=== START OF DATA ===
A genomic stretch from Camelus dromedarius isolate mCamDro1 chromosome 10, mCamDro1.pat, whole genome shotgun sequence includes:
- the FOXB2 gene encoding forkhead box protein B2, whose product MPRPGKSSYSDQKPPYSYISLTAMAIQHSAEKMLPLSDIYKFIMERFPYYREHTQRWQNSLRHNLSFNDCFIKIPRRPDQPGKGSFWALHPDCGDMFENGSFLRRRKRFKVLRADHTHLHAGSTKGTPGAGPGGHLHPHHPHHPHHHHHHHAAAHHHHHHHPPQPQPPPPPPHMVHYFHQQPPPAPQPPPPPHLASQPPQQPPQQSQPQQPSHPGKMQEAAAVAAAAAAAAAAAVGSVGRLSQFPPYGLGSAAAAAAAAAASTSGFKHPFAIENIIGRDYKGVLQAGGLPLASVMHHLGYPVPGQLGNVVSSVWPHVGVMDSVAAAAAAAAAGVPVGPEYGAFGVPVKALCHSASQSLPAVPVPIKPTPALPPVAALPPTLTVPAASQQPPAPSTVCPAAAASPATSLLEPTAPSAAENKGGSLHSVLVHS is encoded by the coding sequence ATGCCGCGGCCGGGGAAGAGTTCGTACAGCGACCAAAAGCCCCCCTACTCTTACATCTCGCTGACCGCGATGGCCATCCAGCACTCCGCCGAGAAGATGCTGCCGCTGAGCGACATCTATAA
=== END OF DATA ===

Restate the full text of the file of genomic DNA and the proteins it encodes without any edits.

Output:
A genomic stretch from Camelus dromedarius isolate mCamDro1 chromosome 10, mCamDro1.pat, whole genome shotgun sequence includes:
- the FOXB2 gene encoding forkhead box protein B2, whose product MPRPGKSSYSDQKPPYSYISLTAMAIQHSAEKMLPLSDIYKFIMERFPYYREHTQRWQNSLRHNLSFNDCFIKIPRRPDQPGKGSFWALHPDCGDMFENGSFLRRRKRFKVLRADHTHLHAGSTKGTPGAGPGGHLHPHHPHHPHHHHHHHAAAHHHHHHHPPQPQPPPPPPHMVHYFHQQPPPAPQPPPPPHLASQPPQQPPQQSQPQQPSHPGKMQEAAAVAAAAAAAAAAAVGSVGRLSQFPPYGLGSAAAAAAAAAASTSGFKHPFAIENIIGRDYKGVLQAGGLPLASVMHHLGYPVPGQLGNVVSSVWPHVGVMDSVAAAAAAAAAGVPVGPEYGAFGVPVKALCHSASQSLPAVPVPIKPTPALPPVAALPPTLTVPAASQQPPAPSTVCPAAAASPATSLLEPTAPSAAENKGGSLHSVLVHS is encoded by the coding sequence ATGCCGCGGCCGGGGAAGAGTTCGTACAGCGACCAAAAGCCCCCCTACTCTTACATCTCGCTGACCGCGATGGCCATCCAGCACTCCGCCGAGAAGATGCTGCCGCTGAGCGACATCTATAA